Cronut cravings satisfied, we continued our way through London, with another goal in mind: cheese. As per tradition, we always get Rachel (a fellow foodie) cheese instead of flowers to congratulate her on a performance (past gifts include Pecorino, brie with truffles, and Parmigiano). With her show only one day away, we had to find and buy the best cheese we could find, so we headed to Rippon Cheese Shop, a tiny corner of cheese paradise packed with wheels and wedges and slabs of all sorts of delightful cheeses we never find in Rome (in particular: cheddar). After some intense deliberation we selected Winslade cheese as our post-opera gift ("soft and gooey with floral, piney notes") with clear instructions to let it sit for an hour before serving. We also picked up some cheddar for ourselves and a few small pieces of (complimentary) cheese for snacking. A special thanks to John (one of the store owners) for being so helpful in our epic cheese quest!



Fresh off the excitement of the Royal Wedding (yes, I did watch it, the whole thing, while eating scones and drinking tea amidst fervent wedding-dress commentary) plus two seasons of "The Crown," we had to make a stop at Buckingham Palace. It was everything a royal palace should be --- majestic, impressive, imposing, packed with tourists -- and provided a nice glimpse of the London eye. We took in the view while enjoying one of our newly purchased pieces of cheese, which is probably not something that Queen Elizabeth would approve of, but highly recommended.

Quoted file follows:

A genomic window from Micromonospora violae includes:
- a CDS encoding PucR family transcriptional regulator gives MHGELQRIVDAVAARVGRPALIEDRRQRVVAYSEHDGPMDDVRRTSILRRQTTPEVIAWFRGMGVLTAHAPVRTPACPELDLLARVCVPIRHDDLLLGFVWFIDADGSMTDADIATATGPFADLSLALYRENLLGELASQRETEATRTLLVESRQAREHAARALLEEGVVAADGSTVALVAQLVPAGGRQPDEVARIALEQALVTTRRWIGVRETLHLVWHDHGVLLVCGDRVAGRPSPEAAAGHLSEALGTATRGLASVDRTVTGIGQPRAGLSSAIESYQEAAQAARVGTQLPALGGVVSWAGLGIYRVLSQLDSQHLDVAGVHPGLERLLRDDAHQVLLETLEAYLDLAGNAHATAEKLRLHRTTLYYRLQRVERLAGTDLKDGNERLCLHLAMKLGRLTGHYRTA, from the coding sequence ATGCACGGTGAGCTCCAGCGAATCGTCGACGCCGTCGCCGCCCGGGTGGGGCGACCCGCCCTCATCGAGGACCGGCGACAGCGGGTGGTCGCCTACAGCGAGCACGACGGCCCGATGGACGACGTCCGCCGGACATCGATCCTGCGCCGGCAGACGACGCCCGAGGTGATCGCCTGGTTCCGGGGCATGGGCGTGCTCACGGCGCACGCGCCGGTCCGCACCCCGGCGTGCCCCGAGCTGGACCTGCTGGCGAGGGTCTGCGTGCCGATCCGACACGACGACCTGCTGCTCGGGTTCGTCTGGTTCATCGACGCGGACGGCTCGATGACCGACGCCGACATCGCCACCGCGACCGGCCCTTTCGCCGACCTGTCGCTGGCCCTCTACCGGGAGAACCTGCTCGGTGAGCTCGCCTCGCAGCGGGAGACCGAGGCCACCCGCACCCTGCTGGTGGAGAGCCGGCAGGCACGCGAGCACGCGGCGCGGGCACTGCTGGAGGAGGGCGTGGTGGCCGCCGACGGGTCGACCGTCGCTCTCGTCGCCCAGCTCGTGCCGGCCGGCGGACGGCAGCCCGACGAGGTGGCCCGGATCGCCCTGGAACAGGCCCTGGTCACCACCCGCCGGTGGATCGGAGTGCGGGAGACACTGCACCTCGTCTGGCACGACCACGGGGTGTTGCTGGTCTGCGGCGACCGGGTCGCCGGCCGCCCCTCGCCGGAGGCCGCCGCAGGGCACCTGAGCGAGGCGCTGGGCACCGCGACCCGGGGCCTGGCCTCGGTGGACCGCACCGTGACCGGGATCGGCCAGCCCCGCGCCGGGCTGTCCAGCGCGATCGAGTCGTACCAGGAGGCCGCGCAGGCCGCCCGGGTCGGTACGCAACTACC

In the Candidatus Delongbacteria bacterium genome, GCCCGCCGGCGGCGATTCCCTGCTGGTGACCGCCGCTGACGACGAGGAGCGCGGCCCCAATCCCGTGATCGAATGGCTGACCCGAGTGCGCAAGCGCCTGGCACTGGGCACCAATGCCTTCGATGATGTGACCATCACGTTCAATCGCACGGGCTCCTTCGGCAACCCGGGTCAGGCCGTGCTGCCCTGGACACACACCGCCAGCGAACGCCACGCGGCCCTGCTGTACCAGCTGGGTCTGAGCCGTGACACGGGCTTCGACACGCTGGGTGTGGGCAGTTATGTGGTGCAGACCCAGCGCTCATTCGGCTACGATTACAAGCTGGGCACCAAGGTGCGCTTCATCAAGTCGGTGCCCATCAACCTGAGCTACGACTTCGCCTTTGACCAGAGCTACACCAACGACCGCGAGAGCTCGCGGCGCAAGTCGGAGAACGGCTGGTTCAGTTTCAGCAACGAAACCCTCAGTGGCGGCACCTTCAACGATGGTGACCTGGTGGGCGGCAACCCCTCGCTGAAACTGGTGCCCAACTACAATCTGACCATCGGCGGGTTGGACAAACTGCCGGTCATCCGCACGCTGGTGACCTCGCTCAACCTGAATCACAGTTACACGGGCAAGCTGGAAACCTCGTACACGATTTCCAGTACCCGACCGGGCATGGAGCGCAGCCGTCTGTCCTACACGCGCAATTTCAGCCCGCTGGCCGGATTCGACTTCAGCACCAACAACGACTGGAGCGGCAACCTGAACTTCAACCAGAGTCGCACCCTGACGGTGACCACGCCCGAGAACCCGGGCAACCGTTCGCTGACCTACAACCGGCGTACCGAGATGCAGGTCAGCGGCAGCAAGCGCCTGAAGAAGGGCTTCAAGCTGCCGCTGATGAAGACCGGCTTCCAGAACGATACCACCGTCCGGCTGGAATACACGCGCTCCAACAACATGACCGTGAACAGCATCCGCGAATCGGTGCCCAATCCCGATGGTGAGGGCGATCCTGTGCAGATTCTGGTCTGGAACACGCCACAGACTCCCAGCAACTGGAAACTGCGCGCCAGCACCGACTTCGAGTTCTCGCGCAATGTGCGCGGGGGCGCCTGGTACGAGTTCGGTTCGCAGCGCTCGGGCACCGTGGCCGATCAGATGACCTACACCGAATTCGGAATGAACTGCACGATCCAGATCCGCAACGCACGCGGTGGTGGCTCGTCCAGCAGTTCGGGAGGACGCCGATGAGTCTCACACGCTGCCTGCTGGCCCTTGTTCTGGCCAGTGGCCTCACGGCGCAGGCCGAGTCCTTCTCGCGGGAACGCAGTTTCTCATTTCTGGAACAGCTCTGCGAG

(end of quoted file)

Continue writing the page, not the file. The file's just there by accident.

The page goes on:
There are few things fancier than an evening at the opera, and when you're talking about an opera at the (gorgeous! regal!) Royal Opera House, you're talking fanciness and class on a whole new level. If you have a friend who is singing one of the lead roles in the show, the experience is all the more special (elegance and excitement) and so on Friday afternoon we headed to the Royal Opera House to see the Royal Opera's production of Don Giovanni, featuring Rachel as Don Anna. Quick recap: Don Giovanni is an opera in two acts with music by Wolfgang Amadeus Mozart and Italian libretto by Lorenzo Da Ponte, based on the legends of Don Juan, a fictional libertine and seducer (a real catch). The plot of Don Giovanni -- like many operas -- is a bit lengthy, complicated, a good mix of drama, heart break, and deceit, with a little comedy thrown in. I was thinking of summarizing the plot for you here but Wikipedia sums it all up nicely for us, stating simply: Don Giovanni, a young, arrogant, and sexually promiscuous nobleman, abuses and outrages everyone else in the cast until he encounters something he cannot kill, beat up, dodge, or outwit. Don Anna, Rachel's character, tries to avenge the death of her father who was murdered by Don Giovanni, and in the end, Don Giovanni is murdered by her father's ghost (see? I told you the plot wasn't a simple one!) Rachel was outstanding -- I am not exaggerating when I say she has the most beautiful voice I've ever heard -- and at the end of the show, received a very enthusiastic, appreciative applause from the audience, tying with none other than Don Giovanni himself. You can see the videos of Rachel we managed to take during the show here and also here